Recently, I blogged about how to connect to Salesforce and use the SOAP API using WCF. Recently, my colleague Mike Welburn told me about the Salesforce Toolkit for .NET, which looked very intriguing. The toolkit is a set of code built on the Portable Class Library that uses the Rest API to communicate with Salesforce. I decided I would write a quick demo app to give it a spin and see if this is something we could use here at Sonoma Partners to assist in building integration, migration or mobile applications.
To start, the documentation for the application is located here. From that documentation, I was able to build the following (very) simple console application that proved out the basics of what the library can do and how easy it is to use it:
The code here is pretty straightforward, so I won’t go through it line by line. There are, however, a few things worth noting here. First is the use of two sets of credentials from the Windows vault – the vault only lets you store usernames and passwords so there wasn’t a nice way to store the consumer key and secret with the username and password. Second, this library is built upon .NET 4.5’s async/await paradigm, so you need to Wait() on the task to finish to prevent the process from terminating early (in a console application). Lastly, this toolkit does allow the use of anonymous types when communicating with Salesforce (see the update example). This is a nice feature which has the potential to cut down on the number of classes and files you need to write in your applications.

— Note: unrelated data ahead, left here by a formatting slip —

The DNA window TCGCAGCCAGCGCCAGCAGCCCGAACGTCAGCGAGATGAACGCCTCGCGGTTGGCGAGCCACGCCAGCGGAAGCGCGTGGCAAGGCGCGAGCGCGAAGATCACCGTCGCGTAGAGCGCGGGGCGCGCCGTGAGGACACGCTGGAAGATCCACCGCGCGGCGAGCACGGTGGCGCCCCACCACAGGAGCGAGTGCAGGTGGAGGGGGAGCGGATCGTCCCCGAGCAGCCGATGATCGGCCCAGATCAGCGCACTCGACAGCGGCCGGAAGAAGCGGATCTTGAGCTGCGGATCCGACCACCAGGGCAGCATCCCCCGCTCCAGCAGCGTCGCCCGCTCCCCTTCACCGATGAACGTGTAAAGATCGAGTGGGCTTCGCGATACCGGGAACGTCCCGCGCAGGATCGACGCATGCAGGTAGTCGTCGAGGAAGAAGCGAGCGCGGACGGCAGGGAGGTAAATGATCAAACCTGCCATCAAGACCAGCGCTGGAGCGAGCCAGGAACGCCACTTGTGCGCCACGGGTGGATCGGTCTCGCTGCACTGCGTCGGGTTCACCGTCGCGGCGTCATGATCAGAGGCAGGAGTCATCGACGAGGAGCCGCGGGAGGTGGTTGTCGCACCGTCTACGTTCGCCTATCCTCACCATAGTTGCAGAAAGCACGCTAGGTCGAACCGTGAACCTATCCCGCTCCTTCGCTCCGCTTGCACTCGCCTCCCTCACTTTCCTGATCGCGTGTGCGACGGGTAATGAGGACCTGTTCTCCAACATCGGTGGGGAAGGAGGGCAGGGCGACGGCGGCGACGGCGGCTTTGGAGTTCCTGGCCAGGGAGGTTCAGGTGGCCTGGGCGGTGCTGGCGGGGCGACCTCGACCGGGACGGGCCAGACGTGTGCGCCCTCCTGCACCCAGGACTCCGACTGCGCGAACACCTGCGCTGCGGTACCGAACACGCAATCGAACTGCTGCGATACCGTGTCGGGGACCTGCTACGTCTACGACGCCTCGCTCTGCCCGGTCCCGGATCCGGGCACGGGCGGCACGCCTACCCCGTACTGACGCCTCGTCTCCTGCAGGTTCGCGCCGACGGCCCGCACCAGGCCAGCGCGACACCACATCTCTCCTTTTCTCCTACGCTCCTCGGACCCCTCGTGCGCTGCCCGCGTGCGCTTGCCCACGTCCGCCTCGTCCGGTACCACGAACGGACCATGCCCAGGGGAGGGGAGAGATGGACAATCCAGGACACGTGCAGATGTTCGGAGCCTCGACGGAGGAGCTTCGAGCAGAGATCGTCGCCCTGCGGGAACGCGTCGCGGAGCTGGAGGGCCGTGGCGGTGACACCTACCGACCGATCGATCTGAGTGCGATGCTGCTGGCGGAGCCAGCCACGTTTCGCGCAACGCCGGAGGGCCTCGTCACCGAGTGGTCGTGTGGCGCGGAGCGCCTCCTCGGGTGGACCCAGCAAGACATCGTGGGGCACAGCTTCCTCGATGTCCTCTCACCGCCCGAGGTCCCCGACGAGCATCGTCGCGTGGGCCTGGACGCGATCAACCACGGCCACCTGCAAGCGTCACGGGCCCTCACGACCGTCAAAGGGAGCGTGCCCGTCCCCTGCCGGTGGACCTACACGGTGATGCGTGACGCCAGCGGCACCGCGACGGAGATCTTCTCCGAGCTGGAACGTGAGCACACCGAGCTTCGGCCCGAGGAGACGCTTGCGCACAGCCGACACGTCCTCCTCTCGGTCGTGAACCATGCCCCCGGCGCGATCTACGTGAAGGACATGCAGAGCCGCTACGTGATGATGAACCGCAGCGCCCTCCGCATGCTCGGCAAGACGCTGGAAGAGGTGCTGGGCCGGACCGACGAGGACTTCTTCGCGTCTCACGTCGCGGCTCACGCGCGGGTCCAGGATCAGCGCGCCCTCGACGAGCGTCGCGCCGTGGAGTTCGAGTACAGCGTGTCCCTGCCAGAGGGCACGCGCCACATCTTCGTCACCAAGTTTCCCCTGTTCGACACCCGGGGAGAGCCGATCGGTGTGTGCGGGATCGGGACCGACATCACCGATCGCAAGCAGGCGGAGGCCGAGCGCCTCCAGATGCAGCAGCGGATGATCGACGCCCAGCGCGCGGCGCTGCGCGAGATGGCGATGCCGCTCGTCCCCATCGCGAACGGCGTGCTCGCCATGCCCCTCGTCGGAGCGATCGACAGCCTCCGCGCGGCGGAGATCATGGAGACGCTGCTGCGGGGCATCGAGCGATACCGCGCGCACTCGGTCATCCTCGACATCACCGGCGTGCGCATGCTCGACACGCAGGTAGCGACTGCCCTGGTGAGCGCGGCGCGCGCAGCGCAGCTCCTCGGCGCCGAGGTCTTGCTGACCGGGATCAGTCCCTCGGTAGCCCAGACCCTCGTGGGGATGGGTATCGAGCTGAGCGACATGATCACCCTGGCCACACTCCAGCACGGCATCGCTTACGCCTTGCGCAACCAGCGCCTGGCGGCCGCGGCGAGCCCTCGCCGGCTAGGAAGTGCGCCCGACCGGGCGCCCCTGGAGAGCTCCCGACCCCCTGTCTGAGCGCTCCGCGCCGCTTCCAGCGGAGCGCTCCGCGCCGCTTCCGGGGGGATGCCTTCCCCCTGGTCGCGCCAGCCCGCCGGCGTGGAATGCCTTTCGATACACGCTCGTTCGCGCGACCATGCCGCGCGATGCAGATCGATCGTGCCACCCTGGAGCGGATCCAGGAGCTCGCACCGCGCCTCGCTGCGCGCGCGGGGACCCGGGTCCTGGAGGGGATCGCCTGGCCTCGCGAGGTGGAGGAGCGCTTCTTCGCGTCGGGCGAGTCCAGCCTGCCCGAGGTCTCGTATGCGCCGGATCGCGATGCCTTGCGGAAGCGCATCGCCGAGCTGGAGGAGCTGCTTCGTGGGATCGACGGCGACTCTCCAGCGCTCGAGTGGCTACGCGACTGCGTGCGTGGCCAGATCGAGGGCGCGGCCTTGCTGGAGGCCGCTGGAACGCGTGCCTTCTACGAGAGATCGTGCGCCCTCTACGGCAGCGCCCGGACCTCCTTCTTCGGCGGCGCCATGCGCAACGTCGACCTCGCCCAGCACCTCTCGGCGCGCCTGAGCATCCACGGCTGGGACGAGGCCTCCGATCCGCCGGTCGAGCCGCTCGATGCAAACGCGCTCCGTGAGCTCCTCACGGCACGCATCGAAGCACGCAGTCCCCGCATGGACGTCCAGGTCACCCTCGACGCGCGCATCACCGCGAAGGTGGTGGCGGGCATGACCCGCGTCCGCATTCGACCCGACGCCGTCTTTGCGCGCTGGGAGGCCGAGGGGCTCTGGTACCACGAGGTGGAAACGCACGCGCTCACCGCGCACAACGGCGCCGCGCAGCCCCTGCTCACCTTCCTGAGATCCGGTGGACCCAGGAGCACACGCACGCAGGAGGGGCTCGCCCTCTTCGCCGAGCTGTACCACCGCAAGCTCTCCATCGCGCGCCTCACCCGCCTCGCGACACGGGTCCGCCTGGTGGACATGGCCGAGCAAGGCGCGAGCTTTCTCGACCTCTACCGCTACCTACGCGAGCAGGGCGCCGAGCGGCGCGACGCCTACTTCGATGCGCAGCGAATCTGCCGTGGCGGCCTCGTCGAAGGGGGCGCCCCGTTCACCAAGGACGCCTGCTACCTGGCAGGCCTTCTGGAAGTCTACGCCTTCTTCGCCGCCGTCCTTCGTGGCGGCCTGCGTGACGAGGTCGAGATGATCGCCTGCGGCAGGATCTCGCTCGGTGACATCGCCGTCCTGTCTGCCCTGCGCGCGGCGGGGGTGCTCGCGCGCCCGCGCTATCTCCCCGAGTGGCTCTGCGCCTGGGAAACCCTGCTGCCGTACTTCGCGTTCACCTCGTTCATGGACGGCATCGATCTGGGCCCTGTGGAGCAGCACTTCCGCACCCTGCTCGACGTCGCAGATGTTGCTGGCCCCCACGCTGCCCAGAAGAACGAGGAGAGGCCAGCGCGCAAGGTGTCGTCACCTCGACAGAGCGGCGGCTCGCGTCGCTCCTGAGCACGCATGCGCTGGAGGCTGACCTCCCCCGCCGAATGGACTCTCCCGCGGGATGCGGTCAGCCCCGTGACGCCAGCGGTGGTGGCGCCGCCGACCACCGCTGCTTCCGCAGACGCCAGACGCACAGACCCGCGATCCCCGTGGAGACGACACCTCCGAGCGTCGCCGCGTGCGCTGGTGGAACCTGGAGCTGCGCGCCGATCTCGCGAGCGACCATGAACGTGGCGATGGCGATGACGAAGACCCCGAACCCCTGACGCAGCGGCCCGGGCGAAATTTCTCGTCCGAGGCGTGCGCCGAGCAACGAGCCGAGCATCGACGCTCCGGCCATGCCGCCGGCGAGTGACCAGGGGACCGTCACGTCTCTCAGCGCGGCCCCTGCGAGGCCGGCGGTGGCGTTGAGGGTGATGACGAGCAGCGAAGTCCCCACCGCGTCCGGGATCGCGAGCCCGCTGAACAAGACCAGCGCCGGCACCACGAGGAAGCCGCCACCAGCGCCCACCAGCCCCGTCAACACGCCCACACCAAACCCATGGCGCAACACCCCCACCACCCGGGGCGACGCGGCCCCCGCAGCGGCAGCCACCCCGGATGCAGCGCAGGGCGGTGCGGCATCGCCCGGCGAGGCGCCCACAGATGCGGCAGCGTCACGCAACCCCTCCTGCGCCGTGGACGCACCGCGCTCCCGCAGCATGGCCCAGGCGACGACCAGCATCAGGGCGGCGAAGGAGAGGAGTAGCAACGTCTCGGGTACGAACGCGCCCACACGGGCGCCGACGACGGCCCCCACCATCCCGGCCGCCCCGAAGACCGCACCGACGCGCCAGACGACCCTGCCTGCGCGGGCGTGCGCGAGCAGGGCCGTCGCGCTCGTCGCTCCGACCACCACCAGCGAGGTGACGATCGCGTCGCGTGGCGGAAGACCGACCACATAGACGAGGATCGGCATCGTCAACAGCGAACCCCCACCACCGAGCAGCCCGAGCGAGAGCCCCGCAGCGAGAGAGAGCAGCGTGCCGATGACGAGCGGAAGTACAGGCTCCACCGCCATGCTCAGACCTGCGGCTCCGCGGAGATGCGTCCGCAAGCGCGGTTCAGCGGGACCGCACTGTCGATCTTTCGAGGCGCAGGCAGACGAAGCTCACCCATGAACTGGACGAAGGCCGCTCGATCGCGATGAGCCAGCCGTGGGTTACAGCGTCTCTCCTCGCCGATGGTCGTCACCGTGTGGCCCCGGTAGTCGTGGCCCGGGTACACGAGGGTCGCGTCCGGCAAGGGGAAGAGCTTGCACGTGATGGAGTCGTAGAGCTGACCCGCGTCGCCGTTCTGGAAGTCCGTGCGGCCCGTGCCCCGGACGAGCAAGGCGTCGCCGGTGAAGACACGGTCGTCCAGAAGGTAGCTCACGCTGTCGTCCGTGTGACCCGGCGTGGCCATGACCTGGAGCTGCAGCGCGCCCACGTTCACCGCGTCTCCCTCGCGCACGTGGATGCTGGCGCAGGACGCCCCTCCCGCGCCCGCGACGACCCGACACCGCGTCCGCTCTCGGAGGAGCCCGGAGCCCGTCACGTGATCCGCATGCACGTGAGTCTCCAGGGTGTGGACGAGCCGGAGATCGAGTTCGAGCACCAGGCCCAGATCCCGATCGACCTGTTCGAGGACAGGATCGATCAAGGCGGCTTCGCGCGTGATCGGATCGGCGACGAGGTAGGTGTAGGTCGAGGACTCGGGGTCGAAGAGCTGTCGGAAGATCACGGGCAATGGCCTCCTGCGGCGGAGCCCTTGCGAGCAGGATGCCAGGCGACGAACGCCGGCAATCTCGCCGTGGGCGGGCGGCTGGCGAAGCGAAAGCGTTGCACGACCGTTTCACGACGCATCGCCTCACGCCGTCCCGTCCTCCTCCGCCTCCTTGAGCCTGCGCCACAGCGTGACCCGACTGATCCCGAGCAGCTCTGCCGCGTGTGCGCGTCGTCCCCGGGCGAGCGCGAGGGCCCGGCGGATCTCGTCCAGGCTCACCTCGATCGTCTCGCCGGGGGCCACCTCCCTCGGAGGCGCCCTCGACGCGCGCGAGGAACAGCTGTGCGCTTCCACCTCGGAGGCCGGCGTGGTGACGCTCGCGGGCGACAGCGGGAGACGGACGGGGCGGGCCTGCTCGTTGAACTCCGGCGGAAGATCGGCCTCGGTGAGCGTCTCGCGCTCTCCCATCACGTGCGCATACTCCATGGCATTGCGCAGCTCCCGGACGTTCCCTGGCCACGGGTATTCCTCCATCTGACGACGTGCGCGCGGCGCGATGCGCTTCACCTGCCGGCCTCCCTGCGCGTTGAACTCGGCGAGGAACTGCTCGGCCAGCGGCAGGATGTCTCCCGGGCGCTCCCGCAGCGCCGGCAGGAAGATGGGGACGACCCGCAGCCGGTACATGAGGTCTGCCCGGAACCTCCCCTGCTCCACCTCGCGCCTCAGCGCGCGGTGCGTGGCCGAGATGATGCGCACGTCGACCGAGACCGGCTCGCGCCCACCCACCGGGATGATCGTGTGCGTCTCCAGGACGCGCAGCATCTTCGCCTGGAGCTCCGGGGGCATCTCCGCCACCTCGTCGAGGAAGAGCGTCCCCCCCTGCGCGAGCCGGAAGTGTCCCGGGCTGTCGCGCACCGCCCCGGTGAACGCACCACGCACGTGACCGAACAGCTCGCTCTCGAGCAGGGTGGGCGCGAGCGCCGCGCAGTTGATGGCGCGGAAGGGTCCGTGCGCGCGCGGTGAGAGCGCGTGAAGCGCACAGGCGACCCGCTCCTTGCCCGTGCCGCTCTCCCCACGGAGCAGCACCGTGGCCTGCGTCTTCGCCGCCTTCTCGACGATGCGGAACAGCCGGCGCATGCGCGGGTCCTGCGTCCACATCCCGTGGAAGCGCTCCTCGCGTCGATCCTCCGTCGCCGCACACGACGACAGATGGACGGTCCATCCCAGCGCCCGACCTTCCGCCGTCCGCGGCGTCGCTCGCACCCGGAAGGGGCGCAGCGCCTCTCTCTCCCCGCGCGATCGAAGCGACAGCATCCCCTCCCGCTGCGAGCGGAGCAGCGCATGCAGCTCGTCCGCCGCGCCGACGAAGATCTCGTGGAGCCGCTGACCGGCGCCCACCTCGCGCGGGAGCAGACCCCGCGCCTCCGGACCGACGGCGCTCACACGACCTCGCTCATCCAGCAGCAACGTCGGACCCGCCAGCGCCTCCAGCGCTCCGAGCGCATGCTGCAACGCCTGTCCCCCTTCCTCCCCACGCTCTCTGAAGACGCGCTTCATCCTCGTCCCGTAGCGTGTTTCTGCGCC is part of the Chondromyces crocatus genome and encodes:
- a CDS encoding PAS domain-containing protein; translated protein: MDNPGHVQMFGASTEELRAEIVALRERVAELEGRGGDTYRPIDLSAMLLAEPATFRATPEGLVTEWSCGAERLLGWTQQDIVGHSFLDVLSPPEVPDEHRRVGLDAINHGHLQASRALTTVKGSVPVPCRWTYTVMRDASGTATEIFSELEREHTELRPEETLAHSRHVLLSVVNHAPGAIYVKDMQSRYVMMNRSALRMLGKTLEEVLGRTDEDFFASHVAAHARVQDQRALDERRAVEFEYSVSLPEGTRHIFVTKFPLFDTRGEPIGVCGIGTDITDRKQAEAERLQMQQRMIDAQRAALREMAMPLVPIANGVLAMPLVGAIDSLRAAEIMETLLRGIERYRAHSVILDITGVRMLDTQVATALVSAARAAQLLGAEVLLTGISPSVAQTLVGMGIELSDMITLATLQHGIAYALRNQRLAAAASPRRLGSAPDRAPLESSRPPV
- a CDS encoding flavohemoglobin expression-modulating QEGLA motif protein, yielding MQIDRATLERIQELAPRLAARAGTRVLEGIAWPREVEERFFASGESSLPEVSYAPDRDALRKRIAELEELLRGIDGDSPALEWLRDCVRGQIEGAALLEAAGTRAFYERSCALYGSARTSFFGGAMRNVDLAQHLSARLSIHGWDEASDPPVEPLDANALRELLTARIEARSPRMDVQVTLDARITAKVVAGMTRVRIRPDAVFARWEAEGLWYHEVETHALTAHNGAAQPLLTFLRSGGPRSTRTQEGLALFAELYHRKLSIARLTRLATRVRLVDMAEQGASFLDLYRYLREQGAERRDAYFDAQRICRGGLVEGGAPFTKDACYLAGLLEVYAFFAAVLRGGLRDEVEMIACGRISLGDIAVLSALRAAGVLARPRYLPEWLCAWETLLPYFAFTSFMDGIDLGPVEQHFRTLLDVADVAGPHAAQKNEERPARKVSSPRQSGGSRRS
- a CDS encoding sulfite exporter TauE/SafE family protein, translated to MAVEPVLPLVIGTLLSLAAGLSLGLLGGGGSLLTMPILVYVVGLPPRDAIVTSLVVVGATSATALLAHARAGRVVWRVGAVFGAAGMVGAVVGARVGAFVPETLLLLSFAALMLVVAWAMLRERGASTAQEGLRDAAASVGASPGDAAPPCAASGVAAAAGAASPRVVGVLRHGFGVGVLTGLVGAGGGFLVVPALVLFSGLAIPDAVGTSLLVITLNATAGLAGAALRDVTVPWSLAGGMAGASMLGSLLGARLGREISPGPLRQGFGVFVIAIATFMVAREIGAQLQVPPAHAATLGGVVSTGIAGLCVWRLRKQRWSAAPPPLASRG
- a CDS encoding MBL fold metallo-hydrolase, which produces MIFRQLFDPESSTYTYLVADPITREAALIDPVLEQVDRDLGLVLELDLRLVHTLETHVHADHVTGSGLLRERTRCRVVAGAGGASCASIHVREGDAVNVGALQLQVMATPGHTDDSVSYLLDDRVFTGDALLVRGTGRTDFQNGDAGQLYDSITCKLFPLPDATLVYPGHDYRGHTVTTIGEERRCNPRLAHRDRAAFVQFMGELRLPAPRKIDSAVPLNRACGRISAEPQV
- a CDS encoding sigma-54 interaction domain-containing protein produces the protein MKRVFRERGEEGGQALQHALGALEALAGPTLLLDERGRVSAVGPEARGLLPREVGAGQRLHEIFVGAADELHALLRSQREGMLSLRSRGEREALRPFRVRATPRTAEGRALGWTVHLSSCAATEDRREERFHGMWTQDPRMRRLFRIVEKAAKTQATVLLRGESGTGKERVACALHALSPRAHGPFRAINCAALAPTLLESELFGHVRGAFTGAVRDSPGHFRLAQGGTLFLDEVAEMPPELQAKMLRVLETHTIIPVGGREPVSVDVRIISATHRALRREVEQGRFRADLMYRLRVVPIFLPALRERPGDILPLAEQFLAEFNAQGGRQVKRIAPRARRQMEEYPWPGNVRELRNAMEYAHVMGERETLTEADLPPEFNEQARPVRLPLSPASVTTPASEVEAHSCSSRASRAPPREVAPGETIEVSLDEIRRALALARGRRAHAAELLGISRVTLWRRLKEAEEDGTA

So now for the real question: Does this toolkit provide us enough benefit to justify adding it as an external dependency?
One of the things we always have to be cognizant of when building applications, especially integrations, is that the code we build has the potential to be around for a very long time. Any external dependencies we introduce to the application have to either:
- Come from a known name so that we can be reasonably sure it will continue to be supported
- Add enough value to make the risk of it stagnating worthwhile
In this toolkit’s case, it meets both criteria, especially if we look to the future. This toolkit is available on the Developerforce Github account, which indicates it is officially supported by Salesforce and will continue to be maintained going forward. It also provides us with code to handle what I would consider to be the most painful part of any application: authentication. This alone makes the toolkit a worthwhile addition to any application that needs to connect with Salesforce. This is a library I look forward to seeing grow in the coming months, and will definitely recommend whenever we have a project with requirements that this toolkit can help solve.
One Further Sample
Mike Welburn also alerted me to this excellent post which gives a more in depth sample on how to set up an application to use this library, including screen shots of what you need to do in Salesforce. Definitely give it a look over if you’re having issues getting going.